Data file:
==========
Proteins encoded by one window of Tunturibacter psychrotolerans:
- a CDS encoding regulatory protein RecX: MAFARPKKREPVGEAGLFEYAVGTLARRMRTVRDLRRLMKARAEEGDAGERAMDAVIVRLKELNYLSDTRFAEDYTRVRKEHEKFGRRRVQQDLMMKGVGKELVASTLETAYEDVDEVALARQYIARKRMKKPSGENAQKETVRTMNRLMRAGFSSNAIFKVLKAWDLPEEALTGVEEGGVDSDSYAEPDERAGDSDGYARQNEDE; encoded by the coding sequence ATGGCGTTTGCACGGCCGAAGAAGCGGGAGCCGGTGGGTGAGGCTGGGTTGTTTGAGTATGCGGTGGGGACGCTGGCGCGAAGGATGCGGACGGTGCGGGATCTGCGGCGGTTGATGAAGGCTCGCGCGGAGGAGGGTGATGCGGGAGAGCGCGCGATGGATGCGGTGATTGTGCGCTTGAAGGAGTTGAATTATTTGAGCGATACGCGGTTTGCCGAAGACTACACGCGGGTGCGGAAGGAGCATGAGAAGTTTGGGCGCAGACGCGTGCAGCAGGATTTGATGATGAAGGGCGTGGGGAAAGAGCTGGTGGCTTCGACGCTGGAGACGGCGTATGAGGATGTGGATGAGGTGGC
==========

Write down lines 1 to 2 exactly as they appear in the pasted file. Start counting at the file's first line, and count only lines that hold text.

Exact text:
Proteins encoded by one window of Tunturibacter psychrotolerans:
- a CDS encoding regulatory protein RecX: MAFARPKKREPVGEAGLFEYAVGTLARRMRTVRDLRRLMKARAEEGDAGERAMDAVIVRLKELNYLSDTRFAEDYTRVRKEHEKFGRRRVQQDLMMKGVGKELVASTLETAYEDVDEVALARQYIARKRMKKPSGENAQKETVRTMNRLMRAGFSSNAIFKVLKAWDLPEEALTGVEEGGVDSDSYAEPDERAGDSDGYARQNEDE; encoded by the coding sequence ATGGCGTTTGCACGGCCGAAGAAGCGGGAGCCGGTGGGTGAGGCTGGGTTGTTTGAGTATGCGGTGGGGACGCTGGCGCGAAGGATGCGGACGGTGCGGGATCTGCGGCGGTTGATGAAGGCTCGCGCGGAGGAGGGTGATGCGGGAGAGCGCGCGATGGATGCGGTGATTGTGCGCTTGAAGGAGTTGAATTATTTGAGCGATACGCGGTTTGCCGAAGACTACACGCGGGTGCGGAAGGAGCATGAGAAGTTTGGGCGCAGACGCGTGCAGCAGGATTTGATGATGAAGGGCGTGGGGAAAGAGCTGGTGGCTTCGACGCTGGAGACGGCGTATGAGGATGTGGATGAGGTGGC